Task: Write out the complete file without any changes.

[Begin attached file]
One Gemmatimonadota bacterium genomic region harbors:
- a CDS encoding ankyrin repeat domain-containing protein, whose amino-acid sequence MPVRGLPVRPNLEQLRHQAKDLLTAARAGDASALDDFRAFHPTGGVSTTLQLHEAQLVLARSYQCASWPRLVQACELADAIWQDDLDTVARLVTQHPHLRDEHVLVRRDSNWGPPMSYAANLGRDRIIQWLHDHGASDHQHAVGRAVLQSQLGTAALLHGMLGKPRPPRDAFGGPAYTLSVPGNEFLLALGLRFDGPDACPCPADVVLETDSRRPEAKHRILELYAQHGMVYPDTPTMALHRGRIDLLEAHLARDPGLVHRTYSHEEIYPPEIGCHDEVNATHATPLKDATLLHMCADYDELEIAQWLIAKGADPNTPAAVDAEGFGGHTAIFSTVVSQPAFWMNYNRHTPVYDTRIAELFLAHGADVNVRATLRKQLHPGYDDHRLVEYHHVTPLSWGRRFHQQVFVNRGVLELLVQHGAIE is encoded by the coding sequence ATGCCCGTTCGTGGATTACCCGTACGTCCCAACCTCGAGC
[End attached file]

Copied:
One Gemmatimonadota bacterium genomic region harbors:
- a CDS encoding ankyrin repeat domain-containing protein, whose amino-acid sequence MPVRGLPVRPNLEQLRHQAKDLLTAARAGDASALDDFRAFHPTGGVSTTLQLHEAQLVLARSYQCASWPRLVQACELADAIWQDDLDTVARLVTQHPHLRDEHVLVRRDSNWGPPMSYAANLGRDRIIQWLHDHGASDHQHAVGRAVLQSQLGTAALLHGMLGKPRPPRDAFGGPAYTLSVPGNEFLLALGLRFDGPDACPCPADVVLETDSRRPEAKHRILELYAQHGMVYPDTPTMALHRGRIDLLEAHLARDPGLVHRTYSHEEIYPPEIGCHDEVNATHATPLKDATLLHMCADYDELEIAQWLIAKGADPNTPAAVDAEGFGGHTAIFSTVVSQPAFWMNYNRHTPVYDTRIAELFLAHGADVNVRATLRKQLHPGYDDHRLVEYHHVTPLSWGRRFHQQVFVNRGVLELLVQHGAIE is encoded by the coding sequence ATGCCCGTTCGTGGATTACCCGTACGTCCCAACCTCGAGC